I don’t entirely agree with Emma’s assessment that the program integrates music with coding-it’s more like integrating coding with art to create generative interactive art that would then go on to introduce different albums to the audience
This project was incredibly fun! I think brainstorming was the most enjoyable part of the project. It was actually really hard to decide on which idea to go with, so I ended up picking randomly. (here are some of the ideas)
I went with varying line weight to convey to the form of the the underlying image. It is somewhat reminiscent of the engraving styled print on our paper bills. What I struggled most with was actually debugging the code. I had thought it was a fairly straightforward concept but the execution had tiny details to it that took a long time to figure out.
Here are some mess ups: and this is what the image ended up being after a long debugging session: (I cycled through a couple of images)
The image appears one line (or row) at a time. Or…it’s supposed to-the computer spends an eternity and a half to load it when it’s animated, but only takes a couple of seconds if I keep it unanimated. Though what I really wanted to be able to do was recreate the money effect, but in that, the lines would have to curve to reflect the form as well as vary in line weight. I am still working on the version that would be able to analyze the picture for form……I’m not having as much success with that though.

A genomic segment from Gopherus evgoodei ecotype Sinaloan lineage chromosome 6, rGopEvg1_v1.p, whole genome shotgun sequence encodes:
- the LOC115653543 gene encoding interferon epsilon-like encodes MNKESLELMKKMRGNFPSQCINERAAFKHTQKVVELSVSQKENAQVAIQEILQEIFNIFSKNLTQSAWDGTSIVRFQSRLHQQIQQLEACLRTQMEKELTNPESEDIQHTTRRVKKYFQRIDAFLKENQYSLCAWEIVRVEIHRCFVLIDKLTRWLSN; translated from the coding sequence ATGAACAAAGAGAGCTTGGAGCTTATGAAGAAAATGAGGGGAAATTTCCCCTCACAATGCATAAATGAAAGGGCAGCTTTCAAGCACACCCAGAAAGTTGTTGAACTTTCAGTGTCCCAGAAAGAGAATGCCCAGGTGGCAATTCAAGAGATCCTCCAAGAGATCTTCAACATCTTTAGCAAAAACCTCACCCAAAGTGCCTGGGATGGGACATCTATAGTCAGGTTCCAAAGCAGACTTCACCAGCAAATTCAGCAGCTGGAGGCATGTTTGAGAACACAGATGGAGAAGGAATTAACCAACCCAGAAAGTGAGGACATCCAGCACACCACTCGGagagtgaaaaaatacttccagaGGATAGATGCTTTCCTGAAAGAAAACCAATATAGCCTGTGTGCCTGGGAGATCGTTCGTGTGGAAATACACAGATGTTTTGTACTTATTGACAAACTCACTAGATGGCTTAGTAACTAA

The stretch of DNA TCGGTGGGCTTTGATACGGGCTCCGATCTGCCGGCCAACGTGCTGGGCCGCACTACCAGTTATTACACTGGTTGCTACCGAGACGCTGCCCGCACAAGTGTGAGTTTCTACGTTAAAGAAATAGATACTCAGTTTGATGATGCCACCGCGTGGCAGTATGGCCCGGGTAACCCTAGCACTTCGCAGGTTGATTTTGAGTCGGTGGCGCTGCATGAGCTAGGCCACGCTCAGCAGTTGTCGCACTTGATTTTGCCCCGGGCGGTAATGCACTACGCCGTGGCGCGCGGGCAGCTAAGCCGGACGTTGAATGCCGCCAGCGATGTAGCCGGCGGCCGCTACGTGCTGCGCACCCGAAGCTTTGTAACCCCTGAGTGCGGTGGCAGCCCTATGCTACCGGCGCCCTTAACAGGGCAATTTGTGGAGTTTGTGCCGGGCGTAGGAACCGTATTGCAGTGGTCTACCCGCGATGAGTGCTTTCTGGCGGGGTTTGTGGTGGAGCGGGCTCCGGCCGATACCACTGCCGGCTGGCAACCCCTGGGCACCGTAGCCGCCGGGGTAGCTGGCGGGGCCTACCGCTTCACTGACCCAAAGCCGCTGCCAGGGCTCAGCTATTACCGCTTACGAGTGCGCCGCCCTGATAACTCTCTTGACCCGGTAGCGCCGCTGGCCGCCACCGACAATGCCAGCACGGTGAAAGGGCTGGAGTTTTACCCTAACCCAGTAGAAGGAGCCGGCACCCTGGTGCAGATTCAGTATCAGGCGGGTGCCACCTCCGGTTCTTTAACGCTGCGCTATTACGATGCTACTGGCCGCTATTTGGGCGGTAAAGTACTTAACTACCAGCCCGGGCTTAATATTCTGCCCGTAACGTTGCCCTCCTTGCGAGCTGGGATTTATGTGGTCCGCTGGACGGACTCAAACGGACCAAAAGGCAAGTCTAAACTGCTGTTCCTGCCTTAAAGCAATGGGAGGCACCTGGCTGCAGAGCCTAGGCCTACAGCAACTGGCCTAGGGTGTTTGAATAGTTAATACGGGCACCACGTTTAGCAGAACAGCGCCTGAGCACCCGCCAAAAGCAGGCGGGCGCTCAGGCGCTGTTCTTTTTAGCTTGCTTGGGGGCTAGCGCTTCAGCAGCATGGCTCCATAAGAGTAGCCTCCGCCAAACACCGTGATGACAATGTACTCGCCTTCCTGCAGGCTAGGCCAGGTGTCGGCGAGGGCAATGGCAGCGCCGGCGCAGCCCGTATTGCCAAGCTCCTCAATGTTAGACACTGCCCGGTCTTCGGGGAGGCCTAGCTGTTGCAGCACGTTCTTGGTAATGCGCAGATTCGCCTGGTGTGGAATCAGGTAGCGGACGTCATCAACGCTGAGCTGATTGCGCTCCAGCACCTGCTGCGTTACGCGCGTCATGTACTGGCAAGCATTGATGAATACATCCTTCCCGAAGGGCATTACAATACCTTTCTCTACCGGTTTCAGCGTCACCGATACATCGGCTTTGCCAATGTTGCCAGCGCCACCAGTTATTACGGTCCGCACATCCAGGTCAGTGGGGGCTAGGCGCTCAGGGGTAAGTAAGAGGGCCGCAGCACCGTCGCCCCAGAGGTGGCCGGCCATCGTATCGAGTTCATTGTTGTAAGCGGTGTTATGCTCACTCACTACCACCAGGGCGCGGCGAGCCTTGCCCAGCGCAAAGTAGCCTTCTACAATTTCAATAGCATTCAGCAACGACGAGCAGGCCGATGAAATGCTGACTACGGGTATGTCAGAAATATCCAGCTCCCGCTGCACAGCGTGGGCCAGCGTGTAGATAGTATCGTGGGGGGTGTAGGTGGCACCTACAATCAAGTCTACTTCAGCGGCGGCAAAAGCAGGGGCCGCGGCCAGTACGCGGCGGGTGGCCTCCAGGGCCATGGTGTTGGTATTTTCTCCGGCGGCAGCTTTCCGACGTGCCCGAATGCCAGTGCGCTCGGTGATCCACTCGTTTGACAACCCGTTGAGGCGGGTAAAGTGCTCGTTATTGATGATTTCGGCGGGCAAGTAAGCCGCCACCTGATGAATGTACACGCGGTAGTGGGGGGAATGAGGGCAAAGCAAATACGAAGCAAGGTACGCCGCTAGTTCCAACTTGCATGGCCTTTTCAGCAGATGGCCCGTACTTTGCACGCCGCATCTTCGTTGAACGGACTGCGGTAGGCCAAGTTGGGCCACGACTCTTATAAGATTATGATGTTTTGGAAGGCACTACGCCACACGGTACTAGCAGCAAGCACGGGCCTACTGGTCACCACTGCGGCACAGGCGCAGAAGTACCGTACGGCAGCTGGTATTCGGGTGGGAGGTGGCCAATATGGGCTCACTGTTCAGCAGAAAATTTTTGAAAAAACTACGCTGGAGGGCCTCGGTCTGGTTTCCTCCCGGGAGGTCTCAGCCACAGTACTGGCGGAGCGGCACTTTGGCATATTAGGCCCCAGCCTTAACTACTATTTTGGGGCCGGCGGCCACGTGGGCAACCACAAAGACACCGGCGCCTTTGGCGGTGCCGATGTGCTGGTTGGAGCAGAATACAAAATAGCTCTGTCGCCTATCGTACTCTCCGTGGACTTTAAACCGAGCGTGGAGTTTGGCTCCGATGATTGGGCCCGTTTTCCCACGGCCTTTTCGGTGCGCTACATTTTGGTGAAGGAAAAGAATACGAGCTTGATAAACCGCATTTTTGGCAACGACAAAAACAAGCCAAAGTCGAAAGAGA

Another issue though with my current program is that it doesn’t look nearly smooth as it would have looked like if I had just drawn the piece by hand. Though that also seems to depend on the picture. An underlying image with a soft gradient transitions yields much nicer results.
Upon reflection-after waking up: Wow. I never thought I would bomb a project so badly. Objects had seemed simple, but after trying to add it in to my code, the original would’t run either. I will work on better time management skills. As for the latest attempt, this is what the code looks like. Most of the object stuff is commented out because they don’t work….I will redeem myself with an epic project next next week.
Last night before 12:
(NOOOOOO!!! I really wanted to make this super cool-I spent too much time manipulating the landscape that I did;t have time to add in my objects!!! NOOOO!!! I’ll still post another one the finished version in an hour, but I can’t be late so………)
Last night a few minutes after 12: (DAMMMN. THIS IS MY 5TH UPDATE SINCE MIDNIGHT, AND I STILL CAN’T SEE MY PROGRAM RUNNING ON THE BLOG. I’M SO CONFUSED. AAAAAAAAGH!!!! HAVE MERCY! I DIDN’T SLEEP THE TWO NIGHTS BEFORE! WHYYYYYYYYYYYYYYYYYYYYYYY…..I kind of want to cry.)
Here’s another update. This was the plan B…
I had originally taken the 06 assignment and changed it for the background of my project…..so my 06 assignment actually looks better than the current state of my project. (For some reason I can’t see my embedded js when I preview this blog-I’m worried nothing is showing up)